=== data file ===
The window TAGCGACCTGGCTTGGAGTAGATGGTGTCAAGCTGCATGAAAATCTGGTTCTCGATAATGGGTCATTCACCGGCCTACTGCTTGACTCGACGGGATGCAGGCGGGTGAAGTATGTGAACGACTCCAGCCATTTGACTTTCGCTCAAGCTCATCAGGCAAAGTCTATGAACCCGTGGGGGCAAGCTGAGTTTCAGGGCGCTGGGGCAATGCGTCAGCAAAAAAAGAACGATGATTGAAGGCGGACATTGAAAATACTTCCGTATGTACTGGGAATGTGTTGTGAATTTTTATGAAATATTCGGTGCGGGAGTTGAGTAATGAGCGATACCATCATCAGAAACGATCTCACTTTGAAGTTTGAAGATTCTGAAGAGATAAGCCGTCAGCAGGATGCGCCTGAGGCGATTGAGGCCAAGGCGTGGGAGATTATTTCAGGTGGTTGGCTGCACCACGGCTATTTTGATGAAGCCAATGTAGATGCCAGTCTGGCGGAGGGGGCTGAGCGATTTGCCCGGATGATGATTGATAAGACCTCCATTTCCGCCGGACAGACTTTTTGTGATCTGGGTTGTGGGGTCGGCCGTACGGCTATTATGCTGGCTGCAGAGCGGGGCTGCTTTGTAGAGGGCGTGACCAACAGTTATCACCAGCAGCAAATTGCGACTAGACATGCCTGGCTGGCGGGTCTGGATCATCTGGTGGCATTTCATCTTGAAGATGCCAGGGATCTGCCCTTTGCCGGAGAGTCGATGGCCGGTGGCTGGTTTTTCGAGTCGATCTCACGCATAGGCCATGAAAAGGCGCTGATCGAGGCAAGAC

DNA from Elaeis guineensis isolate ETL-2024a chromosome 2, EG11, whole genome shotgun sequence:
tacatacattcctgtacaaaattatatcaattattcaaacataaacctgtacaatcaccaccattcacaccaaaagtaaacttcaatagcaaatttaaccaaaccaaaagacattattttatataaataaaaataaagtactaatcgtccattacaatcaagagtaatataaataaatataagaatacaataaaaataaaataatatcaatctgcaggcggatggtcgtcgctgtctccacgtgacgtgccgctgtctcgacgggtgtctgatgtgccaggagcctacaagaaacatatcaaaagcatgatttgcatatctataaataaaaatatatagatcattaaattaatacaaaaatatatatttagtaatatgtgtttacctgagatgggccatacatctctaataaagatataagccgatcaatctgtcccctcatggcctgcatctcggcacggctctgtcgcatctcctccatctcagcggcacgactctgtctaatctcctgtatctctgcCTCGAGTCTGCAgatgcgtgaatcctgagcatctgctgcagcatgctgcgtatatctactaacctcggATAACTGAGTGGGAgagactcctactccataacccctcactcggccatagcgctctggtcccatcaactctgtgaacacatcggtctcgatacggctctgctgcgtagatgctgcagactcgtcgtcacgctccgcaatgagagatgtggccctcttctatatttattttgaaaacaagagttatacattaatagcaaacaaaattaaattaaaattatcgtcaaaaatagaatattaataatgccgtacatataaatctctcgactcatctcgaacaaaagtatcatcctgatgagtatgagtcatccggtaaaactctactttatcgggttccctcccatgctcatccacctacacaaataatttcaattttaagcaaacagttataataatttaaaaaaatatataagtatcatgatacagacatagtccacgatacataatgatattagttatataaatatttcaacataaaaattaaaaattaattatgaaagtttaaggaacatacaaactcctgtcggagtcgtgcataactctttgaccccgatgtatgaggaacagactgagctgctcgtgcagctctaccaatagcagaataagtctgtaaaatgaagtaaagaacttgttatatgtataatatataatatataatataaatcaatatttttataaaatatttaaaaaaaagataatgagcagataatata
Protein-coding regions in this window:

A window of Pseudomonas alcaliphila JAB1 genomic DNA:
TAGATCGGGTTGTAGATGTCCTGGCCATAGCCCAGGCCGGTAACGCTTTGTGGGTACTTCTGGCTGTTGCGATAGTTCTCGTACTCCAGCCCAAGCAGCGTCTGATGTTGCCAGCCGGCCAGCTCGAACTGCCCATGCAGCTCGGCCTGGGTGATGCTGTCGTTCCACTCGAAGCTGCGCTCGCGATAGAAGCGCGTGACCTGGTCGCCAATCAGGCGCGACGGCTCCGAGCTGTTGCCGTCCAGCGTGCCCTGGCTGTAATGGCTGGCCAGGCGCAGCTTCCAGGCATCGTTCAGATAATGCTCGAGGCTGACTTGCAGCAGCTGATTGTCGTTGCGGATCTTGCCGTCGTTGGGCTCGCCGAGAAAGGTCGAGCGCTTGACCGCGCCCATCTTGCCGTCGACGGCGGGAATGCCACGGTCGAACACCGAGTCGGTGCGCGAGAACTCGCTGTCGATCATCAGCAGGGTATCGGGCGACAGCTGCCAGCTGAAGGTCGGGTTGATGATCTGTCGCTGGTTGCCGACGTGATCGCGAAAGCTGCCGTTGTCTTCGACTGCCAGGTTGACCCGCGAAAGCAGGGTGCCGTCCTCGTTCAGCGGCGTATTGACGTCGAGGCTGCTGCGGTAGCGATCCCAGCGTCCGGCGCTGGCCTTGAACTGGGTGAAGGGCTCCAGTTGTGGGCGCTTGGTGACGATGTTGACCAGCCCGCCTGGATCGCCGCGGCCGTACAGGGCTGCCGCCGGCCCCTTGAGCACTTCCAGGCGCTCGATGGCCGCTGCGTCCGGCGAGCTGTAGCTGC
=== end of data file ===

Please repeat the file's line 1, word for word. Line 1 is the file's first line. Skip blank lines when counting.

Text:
The window TAGCGACCTGGCTTGGAGTAGATGGTGTCAAGCTGCATGAAAATCTGGTTCTCGATAATGGGTCATTCACCGGCCTACTGCTTGACTCGACGGGATGCAGGCGGGTGAAGTATGTGAACGACTCCAGCCATTTGACTTTCGCTCAAGCTCATCAGGCAAAGTCTATGAACCCGTGGGGGCAAGCTGAGTTTCAGGGCGCTGGGGCAATGCGTCAGCAAAAAAAGAACGATGATTGAAGGCGGACATTGAAAATACTTCCGTATGTACTGGGAATGTGTTGTGAATTTTTATGAAATATTCGGTGCGGGAGTTGAGTAATGAGCGATACCATCATCAGAAACGATCTCACTTTGAAGTTTGAAGATTCTGAAGAGATAAGCCGTCAGCAGGATGCGCCTGAGGCGATTGAGGCCAAGGCGTGGGAGATTATTTCAGGTGGTTGGCTGCACCACGGCTATTTTGATGAAGCCAATGTAGATGCCAGTCTGGCGGAGGGGGCTGAGCGATTTGCCCGGATGATGATTGATAAGACCTCCATTTCCGCCGGACAGACTTTTTGTGATCTGGGTTGTGGGGTCGGCCGTACGGCTATTATGCTGGCTGCAGAGCGGGGCTGCTTTGTAGAGGGCGTGACCAACAGTTATCACCAGCAGCAAATTGCGACTAGACATGCCTGGCTGGCGGGTCTGGATCATCTGGTGGCATTTCATCTTGAAGATGCCAGGGATCTGCCCTTTGCCGGAGAGTCGATGGCCGGTGGCTGGTTTTTCGAGTCGATCTCACGCATAGGCCATGAAAAGGCGCTGATCGAGGCAAGAC